Politics

Couric Admits Her Rosy Report From Iraq Is Based On ‘What The U.S. Military Wants Me To See’

CBS News anchor Katie Couric is currently reporting from Iraq. Today she spoke to Bob Schieffer on CBS’s Face the Nation and largely reiterated Gen. Petraeus’s talking points on Iraq.

She said that Petraeus believes there “really is a trend” of success on the security situation in Iraq and believes President Bush’s escalation “needs to continue.” She also recounted “signs of life that seem to be normal” at a market she visited, but then conceded that the positive aspects of her report are based on “what the U.S. military wants” her to see:

Well, I was surprised, you know, after I went to eastern Baghdad, I was taken to the Allawi market, which is near Haifa, which was the scene of that very bloody gun battle back in January. And, you know, this market seems to be thriving. And there were a lot of people out and about. A lot of family-owned businesses and vegetable stalls.

And so, you do see signs of life that seem to be normal. Of course, that’s what the U.S. military wants me to see, so you have to keep that in mind as well. But I think there are definitely areas where the situation is improving.

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Rep. Ellen Tauscher (D-CA), who recently returned from Iraq and spoke with ThinkProgress, also admitted that it’s “very, very easy to be influenced, from their [the military’s] point of view, that things are better.” “I will tell you that when you get in the Green Zone, there is a physiological phenomenon I think called Green Zone fog,” said Tauscher. “It’s death by powerpoint. … It’s always that their argument is winning.”

Nonpartisan government reports dispute the Bush administration’s rosy claims of success. A leaked draft of an upcoming Government Accountability Office (GAO) analysis contradicts “the Bush administration’s conclusion in July that sectarian violence was decreasing as a result” of the surge. It concludes, “The average number of daily attacks against civilians remained about the same over the last six months; 25 in February versus 26 in July.”

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Transcript:

SCHIEFFER: Did you get the sense that he [Gen. Petraeus] is going to tell the president that he believes these extra troops, the so-called surge, is working and that we have to leave it in place for a while?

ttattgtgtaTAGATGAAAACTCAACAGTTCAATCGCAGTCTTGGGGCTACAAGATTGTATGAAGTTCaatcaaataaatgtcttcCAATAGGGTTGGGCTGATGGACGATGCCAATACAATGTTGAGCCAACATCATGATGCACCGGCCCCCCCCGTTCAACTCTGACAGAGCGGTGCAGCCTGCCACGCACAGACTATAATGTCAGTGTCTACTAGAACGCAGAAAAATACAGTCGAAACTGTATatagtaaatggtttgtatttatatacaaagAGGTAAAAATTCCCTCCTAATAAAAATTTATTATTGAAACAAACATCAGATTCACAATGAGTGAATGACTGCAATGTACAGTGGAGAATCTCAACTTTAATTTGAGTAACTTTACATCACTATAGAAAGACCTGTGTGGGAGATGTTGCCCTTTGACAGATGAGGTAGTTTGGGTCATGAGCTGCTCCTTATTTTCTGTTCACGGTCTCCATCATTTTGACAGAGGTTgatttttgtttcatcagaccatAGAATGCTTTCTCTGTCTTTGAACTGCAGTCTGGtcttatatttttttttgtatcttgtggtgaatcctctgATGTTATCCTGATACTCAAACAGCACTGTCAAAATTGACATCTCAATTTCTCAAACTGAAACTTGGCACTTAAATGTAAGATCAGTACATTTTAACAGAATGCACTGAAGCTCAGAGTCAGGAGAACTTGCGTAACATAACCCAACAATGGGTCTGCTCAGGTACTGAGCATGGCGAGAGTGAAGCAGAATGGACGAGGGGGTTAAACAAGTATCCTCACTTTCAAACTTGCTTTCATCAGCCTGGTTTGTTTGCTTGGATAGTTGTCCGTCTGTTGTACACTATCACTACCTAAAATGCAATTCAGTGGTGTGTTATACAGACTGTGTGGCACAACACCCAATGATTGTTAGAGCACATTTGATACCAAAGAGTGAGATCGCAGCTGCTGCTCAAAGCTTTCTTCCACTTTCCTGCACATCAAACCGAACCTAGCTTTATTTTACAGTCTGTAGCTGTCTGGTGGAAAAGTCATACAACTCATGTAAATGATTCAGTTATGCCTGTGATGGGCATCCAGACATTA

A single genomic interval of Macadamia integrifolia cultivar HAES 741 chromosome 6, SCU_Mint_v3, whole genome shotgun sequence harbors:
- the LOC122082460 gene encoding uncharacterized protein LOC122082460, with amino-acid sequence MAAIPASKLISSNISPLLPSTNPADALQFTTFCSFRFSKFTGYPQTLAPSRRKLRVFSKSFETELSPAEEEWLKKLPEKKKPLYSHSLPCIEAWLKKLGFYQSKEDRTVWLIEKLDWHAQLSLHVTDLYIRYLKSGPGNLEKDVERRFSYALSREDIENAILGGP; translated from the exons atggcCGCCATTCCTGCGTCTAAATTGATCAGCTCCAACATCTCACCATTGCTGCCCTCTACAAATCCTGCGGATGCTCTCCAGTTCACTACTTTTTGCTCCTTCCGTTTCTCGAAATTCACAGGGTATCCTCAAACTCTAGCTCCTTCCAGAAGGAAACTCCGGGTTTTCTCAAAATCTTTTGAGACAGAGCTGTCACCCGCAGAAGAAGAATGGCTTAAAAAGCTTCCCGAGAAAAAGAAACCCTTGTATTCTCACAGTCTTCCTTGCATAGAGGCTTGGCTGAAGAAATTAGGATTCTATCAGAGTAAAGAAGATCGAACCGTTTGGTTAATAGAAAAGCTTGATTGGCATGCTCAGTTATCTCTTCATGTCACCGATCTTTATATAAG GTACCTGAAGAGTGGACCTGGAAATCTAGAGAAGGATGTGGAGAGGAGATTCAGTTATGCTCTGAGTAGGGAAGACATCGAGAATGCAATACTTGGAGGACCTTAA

COURIC: I definitely got that impression. I mean, I think he concedes there’s certainly areas of Iraq that are really difficult and are true trouble spots. Al Qaida in the north, Shiite militias in the south of Baghdad still a lot of insurgency and still a lot of sectarian violence even in Baghdad.

But I believe he thinks that these are not just pockets of success, what I mentioned about Fallujah and Ramadi, but it really is a trend. And he told me he thought the trend was definitely going up rather than down. And to continue the progress he believes that’s being made here so far that the surge must continue and U.S. — a full U.S. presence should be here.

But he did talk about geometry on the battlefield, Bob, and about possibly drawing down some troops. But he thinks that certainly in these areas where the surge was needed, that it needs to continue.

SCHIEFFER: So he says there is the possibility that some troops may be drawn down. Katie, what are your impressions after being there on the scene? We’ve all followed this for years from afar but once you’re there, anything surprise you in particular?

COURIC: Well, I was surprised, you know, after I went to eastern Baghdad, I was taken to the Allawi market, which is near Haifa, which was the scene of that very bloody gun battle back in January. And, you know, this market seems to be thriving. And there were a lot of people out and about. A lot of family-owned businesses and vegetable stalls.

And so, you do see signs of life that seem to be normal. Of course, that’s what the U.S. military wants me to see, so you have to keep that in mind as well. But I think there are definitely areas where the situation is improving.

But everyone agrees, Bob, that if these people, the people of Iraq, do not get basic services like electricity, like running water, it will be impossible to win their hearts and minds and have them fully support the national unity government or anything that’s going on here.